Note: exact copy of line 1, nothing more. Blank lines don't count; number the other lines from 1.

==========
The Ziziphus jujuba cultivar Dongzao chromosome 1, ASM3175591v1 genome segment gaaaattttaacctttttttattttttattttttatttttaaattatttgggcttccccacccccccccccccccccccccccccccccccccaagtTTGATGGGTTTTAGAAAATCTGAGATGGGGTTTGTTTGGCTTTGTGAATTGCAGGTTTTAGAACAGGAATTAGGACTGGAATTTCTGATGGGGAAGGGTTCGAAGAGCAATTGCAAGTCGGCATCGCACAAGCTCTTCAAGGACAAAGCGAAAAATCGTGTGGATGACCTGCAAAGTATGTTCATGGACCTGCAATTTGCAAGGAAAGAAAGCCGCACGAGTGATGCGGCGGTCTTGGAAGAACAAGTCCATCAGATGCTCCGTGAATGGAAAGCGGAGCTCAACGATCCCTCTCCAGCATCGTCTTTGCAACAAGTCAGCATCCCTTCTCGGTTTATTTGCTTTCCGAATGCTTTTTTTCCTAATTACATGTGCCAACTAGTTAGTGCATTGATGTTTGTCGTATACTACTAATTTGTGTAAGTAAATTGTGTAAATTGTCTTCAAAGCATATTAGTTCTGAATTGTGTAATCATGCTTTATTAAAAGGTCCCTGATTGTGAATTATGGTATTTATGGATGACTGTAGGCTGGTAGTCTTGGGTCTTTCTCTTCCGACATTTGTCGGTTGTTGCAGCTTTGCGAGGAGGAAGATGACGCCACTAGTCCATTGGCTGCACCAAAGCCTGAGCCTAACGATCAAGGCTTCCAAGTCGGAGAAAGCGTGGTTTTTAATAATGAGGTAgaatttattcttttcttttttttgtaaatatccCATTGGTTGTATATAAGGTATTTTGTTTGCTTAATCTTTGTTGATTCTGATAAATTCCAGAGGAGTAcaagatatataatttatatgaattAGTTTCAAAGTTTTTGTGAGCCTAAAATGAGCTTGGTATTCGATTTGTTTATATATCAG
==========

The Ziziphus jujuba cultivar Dongzao chromosome 1, ASM3175591v1 genome segment gaaaattttaacctttttttattttttattttttatttttaaattatttgggcttccccacccccccccccccccccccccccccccccccccaagtTTGATGGGTTTTAGAAAATCTGAGATGGGGTTTGTTTGGCTTTGTGAATTGCAGGTTTTAGAACAGGAATTAGGACTGGAATTTCTGATGGGGAAGGGTTCGAAGAGCAATTGCAAGTCGGCATCGCACAAGCTCTTCAAGGACAAAGCGAAAAATCGTGTGGATGACCTGCAAAGTATGTTCATGGACCTGCAATTTGCAAGGAAAGAAAGCCGCACGAGTGATGCGGCGGTCTTGGAAGAACAAGTCCATCAGATGCTCCGTGAATGGAAAGCGGAGCTCAACGATCCCTCTCCAGCATCGTCTTTGCAACAAGTCAGCATCCCTTCTCGGTTTATTTGCTTTCCGAATGCTTTTTTTCCTAATTACATGTGCCAACTAGTTAGTGCATTGATGTTTGTCGTATACTACTAATTTGTGTAAGTAAATTGTGTAAATTGTCTTCAAAGCATATTAGTTCTGAATTGTGTAATCATGCTTTATTAAAAGGTCCCTGATTGTGAATTATGGTATTTATGGATGACTGTAGGCTGGTAGTCTTGGGTCTTTCTCTTCCGACATTTGTCGGTTGTTGCAGCTTTGCGAGGAGGAAGATGACGCCACTAGTCCATTGGCTGCACCAAAGCCTGAGCCTAACGATCAAGGCTTCCAAGTCGGAGAAAGCGTGGTTTTTAATAATGAGGTAgaatttattcttttcttttttttgtaaatatccCATTGGTTGTATATAAGGTATTTTGTTTGCTTAATCTTTGTTGATTCTGATAAATTCCAGAGGAGTAcaagatatataatttatatgaattAGTTTCAAAGTTTTTGTGAGCCTAAAATGAGCTTGGTATTCGATTTGTTTATATATCAG